Yesterday, the New York Times ran a story about how Google will be selling e-books through the websites of independent booksellers:
Later this summer, Google plans to introduce its long-awaited push into electronic books, called Google Editions. The company has revealed little about the venture thus far, describing it generally as an effort to sell digital books that will be readable within a Web browser and accessible from any Internet-connected computing device.
Now one element of Google Editions is coming into sharper focus. Google is on the verge of completing a deal with the American Booksellers Association, the trade group for independent bookstores, to make Google Editions the primary source of e-books on the Web sites of hundreds of independent booksellers around the country, according to representatives of Google and the association.
If you've been reading Slog, this shouldn't come as news to you—I wrote about it back in October and several times since then—but I want to repeat what I said when this news first broke: Indie booksellers need to figure out ways to make their websites into destinations that are just as interesting, appealing, and welcoming as their physical stores.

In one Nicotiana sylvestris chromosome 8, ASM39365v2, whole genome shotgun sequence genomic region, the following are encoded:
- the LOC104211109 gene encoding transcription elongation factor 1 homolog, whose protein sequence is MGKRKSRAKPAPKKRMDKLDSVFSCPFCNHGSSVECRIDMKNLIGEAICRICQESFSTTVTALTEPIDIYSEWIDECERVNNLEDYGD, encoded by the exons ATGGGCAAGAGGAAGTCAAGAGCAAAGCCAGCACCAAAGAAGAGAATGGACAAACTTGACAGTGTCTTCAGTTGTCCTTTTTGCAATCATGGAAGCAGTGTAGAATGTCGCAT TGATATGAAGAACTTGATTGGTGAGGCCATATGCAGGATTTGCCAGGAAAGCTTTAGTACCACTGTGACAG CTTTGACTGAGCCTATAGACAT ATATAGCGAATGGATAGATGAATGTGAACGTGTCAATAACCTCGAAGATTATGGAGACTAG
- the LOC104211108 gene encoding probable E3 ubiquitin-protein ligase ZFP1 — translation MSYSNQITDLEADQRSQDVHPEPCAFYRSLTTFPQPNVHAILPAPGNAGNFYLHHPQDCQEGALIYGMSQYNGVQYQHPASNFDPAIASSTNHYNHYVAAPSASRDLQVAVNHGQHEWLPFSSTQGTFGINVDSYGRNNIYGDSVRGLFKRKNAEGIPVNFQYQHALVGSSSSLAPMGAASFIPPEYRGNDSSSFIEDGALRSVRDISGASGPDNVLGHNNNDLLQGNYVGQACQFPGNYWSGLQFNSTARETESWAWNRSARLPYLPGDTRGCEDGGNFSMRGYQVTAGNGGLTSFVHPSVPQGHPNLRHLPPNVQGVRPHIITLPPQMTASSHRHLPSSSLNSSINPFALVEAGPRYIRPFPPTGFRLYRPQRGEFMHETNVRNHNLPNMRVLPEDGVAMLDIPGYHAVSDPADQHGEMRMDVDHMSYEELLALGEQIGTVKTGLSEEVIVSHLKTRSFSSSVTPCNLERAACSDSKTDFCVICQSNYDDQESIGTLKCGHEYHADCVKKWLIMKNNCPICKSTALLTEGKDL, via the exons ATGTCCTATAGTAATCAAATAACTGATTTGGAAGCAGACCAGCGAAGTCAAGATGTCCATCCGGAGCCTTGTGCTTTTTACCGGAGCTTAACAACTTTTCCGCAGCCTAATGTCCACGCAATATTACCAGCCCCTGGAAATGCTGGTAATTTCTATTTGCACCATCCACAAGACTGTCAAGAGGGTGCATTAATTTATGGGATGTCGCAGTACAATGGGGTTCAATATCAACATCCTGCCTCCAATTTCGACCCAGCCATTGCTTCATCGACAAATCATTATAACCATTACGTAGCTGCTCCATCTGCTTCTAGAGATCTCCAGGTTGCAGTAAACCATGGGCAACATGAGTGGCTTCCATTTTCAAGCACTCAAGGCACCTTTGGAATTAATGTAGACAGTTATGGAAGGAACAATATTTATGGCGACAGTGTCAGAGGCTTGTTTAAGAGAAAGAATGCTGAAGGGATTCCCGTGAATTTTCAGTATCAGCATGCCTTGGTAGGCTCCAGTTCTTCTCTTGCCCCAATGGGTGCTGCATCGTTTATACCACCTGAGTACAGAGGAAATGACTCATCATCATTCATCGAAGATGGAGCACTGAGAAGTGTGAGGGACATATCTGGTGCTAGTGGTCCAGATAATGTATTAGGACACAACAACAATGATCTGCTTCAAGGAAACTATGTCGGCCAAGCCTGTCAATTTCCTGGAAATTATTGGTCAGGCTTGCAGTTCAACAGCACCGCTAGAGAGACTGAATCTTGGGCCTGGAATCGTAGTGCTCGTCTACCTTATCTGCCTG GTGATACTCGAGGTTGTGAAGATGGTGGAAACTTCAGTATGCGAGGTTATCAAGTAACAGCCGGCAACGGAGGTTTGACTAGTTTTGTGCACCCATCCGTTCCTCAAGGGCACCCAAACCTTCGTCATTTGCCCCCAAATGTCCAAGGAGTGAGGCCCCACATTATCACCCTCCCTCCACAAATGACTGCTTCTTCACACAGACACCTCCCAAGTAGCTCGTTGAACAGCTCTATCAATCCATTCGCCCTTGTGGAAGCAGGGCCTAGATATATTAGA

Third Place Books is far and away doing the best job of that in the Seattle area so far—they have blogs and social networking profiles, and they update content frequently. Pilot Books does really good work, but they're a little sporadic as they figure out what they want their website to be. But everyone could be doing a much better job: Videos of readings, interviews with authors, book recommendations, online book clubs, and other online strategies don't cost you anything but manpower, and they'll convince customers to spend time on the site. If they spend time on the site, they'll be much more likely to buy e-books directly from you.
Like it or not, your website is just as important as your physical store; the bookselling business is about to go through a change as dynamic as when Barnes & Noble and Borders first came on the scene, or when Amazon suddenly became the go-to bookseller for America. This time, indie bookselllers have a shot at reclaiming some ground from the big boys; if you blow it, you'll go out of business. It's that simple.